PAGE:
Young LGBTQ+ Mental Health
Nationally, it has been estimated that 5-7% of the population is lesbian, gay, bisexual or transgender (LGBTQ+). If this figure was applied to Calderdale this would equate to approximately 10,300 to 14,400 LGBTQ+ people in Calderdale. This figure may be even higher as doesn’t include those who may be questioning or exploring their sexuality or identity.
In recent years, LGBTQ+ awareness has increased and support networks have grown, especially in the UK. Some schools have LGBTQ+ awareness workshops as a part of their PSHCE curriculum and LGBTQ+ is included in Sex Education. In some schools there may be LGBTQ+ support groups for students but these are not compulsory in the UK.
LGBTQ+ people can be at a higher risk of experiencing a mental health problem than the wider population, especially young people. Some examples might be: depression, anxiety, suicidal feelings, self-harm, eating disorders and alcohol or substance misuse.
A survey by charity Metro found that young people from the LGBTQ+ community have higher rates of self-harming (52%), suicidal thoughts (44%) and anxiety and depression (42%). These statistics are far higher than NHS (2007) study which showed self-harm at 12% and suicidal thoughts at 21%, showing that young people may not always go for medical support or help when coping with emotions.
The reasons for the rates being higher in the LGBTQ+ community can be linked to discrimination, bullying, homophobia, biphobia or transphobia. Experiences of hostility, rejection and negative reactions from family members or friends can also have an impact on young people’s self-esteem and in turn their mental health.
Here’s an account from Taz, a 19-year-old Bradford student who came out to her family and school friends when she was 14.
"There was a mix of direct bullying and rumours. I'd made friends with someone who wasn't in my year group and there were rumours that we were in a relationship. We weren't together but it spread around the school in a matter of days and it hurt a lot. I thought it was unfair I should have to suffer, because [straight] people were getting into relationships all the time, which no one cares about."
Taz says young LGBT people find can find it hard to access support services. "The effort you have to go to, to seek out help, can be off putting."
If a young person feels unaccepted or alone, it may negatively affect their sense of self-worth. More specifically, in transgender young people, mental health can also be affected by issues such as gender dysphoria.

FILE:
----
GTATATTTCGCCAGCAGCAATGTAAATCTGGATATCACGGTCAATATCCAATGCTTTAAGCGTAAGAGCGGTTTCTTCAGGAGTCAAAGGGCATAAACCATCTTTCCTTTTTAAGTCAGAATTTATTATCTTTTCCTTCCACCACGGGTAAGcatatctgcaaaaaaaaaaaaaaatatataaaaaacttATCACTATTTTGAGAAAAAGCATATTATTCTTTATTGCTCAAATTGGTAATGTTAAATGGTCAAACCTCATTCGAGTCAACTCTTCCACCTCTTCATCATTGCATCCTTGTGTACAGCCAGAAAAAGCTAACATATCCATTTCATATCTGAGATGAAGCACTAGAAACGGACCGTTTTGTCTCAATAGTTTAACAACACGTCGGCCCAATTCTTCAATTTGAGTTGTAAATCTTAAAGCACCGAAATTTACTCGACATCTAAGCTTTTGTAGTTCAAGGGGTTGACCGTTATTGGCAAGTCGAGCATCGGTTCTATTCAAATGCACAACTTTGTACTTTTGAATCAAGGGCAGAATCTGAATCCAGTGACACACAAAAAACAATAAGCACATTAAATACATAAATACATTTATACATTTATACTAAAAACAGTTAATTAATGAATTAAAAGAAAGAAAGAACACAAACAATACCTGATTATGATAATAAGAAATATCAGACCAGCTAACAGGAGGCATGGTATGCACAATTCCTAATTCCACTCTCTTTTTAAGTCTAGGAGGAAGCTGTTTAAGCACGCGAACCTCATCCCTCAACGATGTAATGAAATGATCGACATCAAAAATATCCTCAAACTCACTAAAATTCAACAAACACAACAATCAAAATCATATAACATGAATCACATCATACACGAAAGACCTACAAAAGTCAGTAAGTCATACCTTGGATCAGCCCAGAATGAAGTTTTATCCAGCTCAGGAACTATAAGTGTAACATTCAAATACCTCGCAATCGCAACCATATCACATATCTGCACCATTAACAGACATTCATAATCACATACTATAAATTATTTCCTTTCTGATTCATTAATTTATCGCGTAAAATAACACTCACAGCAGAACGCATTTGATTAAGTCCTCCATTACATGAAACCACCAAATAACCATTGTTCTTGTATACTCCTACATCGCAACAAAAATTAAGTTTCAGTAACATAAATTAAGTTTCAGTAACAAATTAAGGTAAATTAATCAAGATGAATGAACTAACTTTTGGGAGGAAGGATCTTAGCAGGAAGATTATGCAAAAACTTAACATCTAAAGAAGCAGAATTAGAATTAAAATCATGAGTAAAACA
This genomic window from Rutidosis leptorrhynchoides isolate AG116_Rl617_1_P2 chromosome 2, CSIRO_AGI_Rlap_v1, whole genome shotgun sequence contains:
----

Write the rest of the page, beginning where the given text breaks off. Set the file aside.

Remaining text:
It’s vital that LGBTQ+ young people going through something difficult get the right help. Having support, building self-esteem and emotional resilience can really help an LGBTQ+ young person to figure out who they are in a positive way and feel confident in their own skin.
In Calderdale, Barnardo’s Positive Identities service includes one to one support as well as a weekly youth group for 12-18 year olds (“Identity”), where young LGBTQ+ people can socialise, learn, make friends and join in with crafts or games.
LGBTQ+: Lesbian, Gay, Bisexual, Transgender, Questioning, plus (which includes any other sexualities and identities). Q can often also stand for Queer.
Asexual: A person who generally does not feel sexual attraction or desire to any group of people. Asexuality is not the same as celibacy.
Ally: Typically any non-LGBT person who supports and stands up for the rights of LGBT people, though LGBT people can be allies, such as a lesbian who is an ally to a transgender person.
Biphobia: Aversion toward bisexuality and bisexual people as a social group or as individuals. Bisexuals may receive this from the heterosexual and the LGBTQ+ community.
Bisexual: A person who is attracted to both people of their own gender and another gender. Also called “bi”.
Cisgender: Types of gender identity where an individual's experience of their own gender matches the sex they were assigned at birth.
Gay: A person who is attracted primarily to members of the same sex.
Gender dysphoria: discomfort or distress caused by a mismatch between a person’s gender identity and their biological sex assigned at birth.
Lesbian: A woman who is primarily attracted to other women.
Questioning: For some, the process of exploring and discovering one's own sexual orientation, gender identity, or gender expression.
Researched by Hayley Gleadell and written by Annie Wade Smith
Barnardo’s Positive Identities